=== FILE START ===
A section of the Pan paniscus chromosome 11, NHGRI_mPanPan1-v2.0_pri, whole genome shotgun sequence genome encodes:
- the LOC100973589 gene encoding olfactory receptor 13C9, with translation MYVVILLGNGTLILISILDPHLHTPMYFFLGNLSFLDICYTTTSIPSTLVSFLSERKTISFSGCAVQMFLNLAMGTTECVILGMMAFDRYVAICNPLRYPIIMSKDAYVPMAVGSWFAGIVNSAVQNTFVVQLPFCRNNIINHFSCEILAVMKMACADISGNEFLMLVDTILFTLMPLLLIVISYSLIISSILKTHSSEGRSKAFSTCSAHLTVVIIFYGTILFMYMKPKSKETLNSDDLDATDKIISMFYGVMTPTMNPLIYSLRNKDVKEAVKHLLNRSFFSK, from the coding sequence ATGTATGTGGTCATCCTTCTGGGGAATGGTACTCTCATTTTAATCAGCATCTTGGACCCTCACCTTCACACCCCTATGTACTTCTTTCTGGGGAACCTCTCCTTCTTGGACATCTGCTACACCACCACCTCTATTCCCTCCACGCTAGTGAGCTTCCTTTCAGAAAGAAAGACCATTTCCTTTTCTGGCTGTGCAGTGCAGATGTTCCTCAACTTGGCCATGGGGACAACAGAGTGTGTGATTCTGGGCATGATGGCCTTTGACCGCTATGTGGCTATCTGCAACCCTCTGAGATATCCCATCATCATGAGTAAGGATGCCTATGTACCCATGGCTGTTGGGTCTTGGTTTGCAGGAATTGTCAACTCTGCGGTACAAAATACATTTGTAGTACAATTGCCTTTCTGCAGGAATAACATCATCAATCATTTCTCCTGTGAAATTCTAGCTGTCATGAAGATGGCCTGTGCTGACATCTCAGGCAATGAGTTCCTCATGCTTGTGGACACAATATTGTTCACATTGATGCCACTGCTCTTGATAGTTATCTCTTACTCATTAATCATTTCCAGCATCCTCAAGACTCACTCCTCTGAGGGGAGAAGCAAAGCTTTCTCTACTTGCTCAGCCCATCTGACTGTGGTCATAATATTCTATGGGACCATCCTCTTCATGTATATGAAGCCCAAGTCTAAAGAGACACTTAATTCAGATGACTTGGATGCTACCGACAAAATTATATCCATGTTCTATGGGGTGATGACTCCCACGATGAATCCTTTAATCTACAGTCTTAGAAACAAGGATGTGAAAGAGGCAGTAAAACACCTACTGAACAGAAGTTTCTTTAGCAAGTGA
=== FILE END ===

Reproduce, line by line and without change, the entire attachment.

A section of the Pan paniscus chromosome 11, NHGRI_mPanPan1-v2.0_pri, whole genome shotgun sequence genome encodes:
- the LOC100973589 gene encoding olfactory receptor 13C9, with translation MYVVILLGNGTLILISILDPHLHTPMYFFLGNLSFLDICYTTTSIPSTLVSFLSERKTISFSGCAVQMFLNLAMGTTECVILGMMAFDRYVAICNPLRYPIIMSKDAYVPMAVGSWFAGIVNSAVQNTFVVQLPFCRNNIINHFSCEILAVMKMACADISGNEFLMLVDTILFTLMPLLLIVISYSLIISSILKTHSSEGRSKAFSTCSAHLTVVIIFYGTILFMYMKPKSKETLNSDDLDATDKIISMFYGVMTPTMNPLIYSLRNKDVKEAVKHLLNRSFFSK, from the coding sequence ATGTATGTGGTCATCCTTCTGGGGAATGGTACTCTCATTTTAATCAGCATCTTGGACCCTCACCTTCACACCCCTATGTACTTCTTTCTGGGGAACCTCTCCTTCTTGGACATCTGCTACACCACCACCTCTATTCCCTCCACGCTAGTGAGCTTCCTTTCAGAAAGAAAGACCATTTCCTTTTCTGGCTGTGCAGTGCAGATGTTCCTCAACTTGGCCATGGGGACAACAGAGTGTGTGATTCTGGGCATGATGGCCTTTGACCGCTATGTGGCTATCTGCAACCCTCTGAGATATCCCATCATCATGAGTAAGGATGCCTATGTACCCATGGCTGTTGGGTCTTGGTTTGCAGGAATTGTCAACTCTGCGGTACAAAATACATTTGTAGTACAATTGCCTTTCTGCAGGAATAACATCATCAATCATTTCTCCTGTGAAATTCTAGCTGTCATGAAGATGGCCTGTGCTGACATCTCAGGCAATGAGTTCCTCATGCTTGTGGACACAATATTGTTCACATTGATGCCACTGCTCTTGATAGTTATCTCTTACTCATTAATCATTTCCAGCATCCTCAAGACTCACTCCTCTGAGGGGAGAAGCAAAGCTTTCTCTACTTGCTCAGCCCATCTGACTGTGGTCATAATATTCTATGGGACCATCCTCTTCATGTATATGAAGCCCAAGTCTAAAGAGACACTTAATTCAGATGACTTGGATGCTACCGACAAAATTATATCCATGTTCTATGGGGTGATGACTCCCACGATGAATCCTTTAATCTACAGTCTTAGAAACAAGGATGTGAAAGAGGCAGTAAAACACCTACTGAACAGAAGTTTCTTTAGCAAGTGA